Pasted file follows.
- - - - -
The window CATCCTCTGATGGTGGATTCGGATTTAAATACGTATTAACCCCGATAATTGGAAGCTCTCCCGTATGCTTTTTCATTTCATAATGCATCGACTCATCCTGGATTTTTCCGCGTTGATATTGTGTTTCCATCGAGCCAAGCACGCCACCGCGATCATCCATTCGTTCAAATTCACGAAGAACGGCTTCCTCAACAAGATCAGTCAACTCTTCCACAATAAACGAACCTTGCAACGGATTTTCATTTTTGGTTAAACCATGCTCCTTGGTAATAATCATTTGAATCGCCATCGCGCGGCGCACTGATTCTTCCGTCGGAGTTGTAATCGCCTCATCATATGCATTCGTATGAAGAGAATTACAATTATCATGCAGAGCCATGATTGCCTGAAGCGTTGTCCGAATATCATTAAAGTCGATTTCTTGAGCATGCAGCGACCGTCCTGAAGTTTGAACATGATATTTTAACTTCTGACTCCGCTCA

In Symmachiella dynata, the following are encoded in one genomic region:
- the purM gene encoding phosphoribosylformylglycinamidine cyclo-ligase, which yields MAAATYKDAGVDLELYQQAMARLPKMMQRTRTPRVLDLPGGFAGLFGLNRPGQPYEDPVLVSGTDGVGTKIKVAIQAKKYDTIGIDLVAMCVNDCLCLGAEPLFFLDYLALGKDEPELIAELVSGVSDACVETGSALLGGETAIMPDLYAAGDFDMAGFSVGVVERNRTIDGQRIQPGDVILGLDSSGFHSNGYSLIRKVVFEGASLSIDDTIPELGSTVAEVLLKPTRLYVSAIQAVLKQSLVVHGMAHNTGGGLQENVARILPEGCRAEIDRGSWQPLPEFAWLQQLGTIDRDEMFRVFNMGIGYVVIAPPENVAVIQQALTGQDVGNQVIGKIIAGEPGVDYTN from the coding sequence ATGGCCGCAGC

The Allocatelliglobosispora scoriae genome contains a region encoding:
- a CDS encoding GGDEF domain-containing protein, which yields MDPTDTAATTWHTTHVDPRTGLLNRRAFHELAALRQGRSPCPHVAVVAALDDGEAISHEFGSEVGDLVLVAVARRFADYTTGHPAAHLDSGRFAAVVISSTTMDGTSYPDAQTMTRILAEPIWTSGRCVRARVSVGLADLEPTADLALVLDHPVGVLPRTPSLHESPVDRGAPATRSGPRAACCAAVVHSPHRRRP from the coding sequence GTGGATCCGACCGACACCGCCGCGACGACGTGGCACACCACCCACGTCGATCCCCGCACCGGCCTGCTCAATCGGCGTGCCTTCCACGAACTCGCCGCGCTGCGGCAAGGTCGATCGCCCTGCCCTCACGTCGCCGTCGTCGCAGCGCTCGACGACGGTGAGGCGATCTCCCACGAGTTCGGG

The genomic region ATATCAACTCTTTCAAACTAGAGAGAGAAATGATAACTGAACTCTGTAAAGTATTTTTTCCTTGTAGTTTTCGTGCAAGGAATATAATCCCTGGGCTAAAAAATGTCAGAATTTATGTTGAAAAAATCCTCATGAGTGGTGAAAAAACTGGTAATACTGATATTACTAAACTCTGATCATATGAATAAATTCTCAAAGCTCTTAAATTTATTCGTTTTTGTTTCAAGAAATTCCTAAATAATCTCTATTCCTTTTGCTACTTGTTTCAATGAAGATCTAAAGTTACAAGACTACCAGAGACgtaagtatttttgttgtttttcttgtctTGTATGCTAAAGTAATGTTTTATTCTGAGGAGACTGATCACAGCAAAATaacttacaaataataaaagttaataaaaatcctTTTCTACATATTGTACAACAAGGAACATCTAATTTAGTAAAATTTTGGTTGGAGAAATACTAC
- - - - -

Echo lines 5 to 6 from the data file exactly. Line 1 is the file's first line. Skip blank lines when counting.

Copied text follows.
- a CDS encoding GGDEF domain-containing protein, which yields MDPTDTAATTWHTTHVDPRTGLLNRRAFHELAALRQGRSPCPHVAVVAALDDGEAISHEFGSEVGDLVLVAVARRFADYTTGHPAAHLDSGRFAAVVISSTTMDGTSYPDAQTMTRILAEPIWTSGRCVRARVSVGLADLEPTADLALVLDHPVGVLPRTPSLHESPVDRGAPATRSGPRAACCAAVVHSPHRRRP from the coding sequence GTGGATCCGACCGACACCGCCGCGACGACGTGGCACACCACCCACGTCGATCCCCGCACCGGCCTGCTCAATCGGCGTGCCTTCCACGAACTCGCCGCGCTGCGGCAAGGTCGATCGCCCTGCCCTCACGTCGCCGTCGTCGCAGCGCTCGACGACGGTGAGGCGATCTCCCACGAGTTCGGG

The genomic region ATATCAACTCTTTCAAACTAGAGAGAGAAATGATAACTGAACTCTGTAAAGTATTTTTTCCTTGTAGTTTTCGTGCAAGGAATATAATCCCTGGGCTAAAAAATGTCAGAATTTATGTTGAAAAAATCCTCATGAGTGGTGAAAAAACTGGTAATACTGATATTACTAAACTCTGATCATATGAATAAATTCTCAAAGCTCTTAAATTTATTCGTTTTTGTTTCAAGAAATTCCTAAATAATCTCTATTCCTTTTGCTACTTGTTTCAATGAAGATCTAAAGTTACAAGACTACCAGAGACgtaagtatttttgttgtttttcttgtctTGTATGCTAAAGTAATGTTTTATTCTGAGGAGACTGATCACAGCAAAATaacttacaaataataaaagttaataaaaatcctTTTCTACATATTGTACAACAAGGAACATCTAATTTAGTAAAATTTTGGTTGGAGAAATACTAC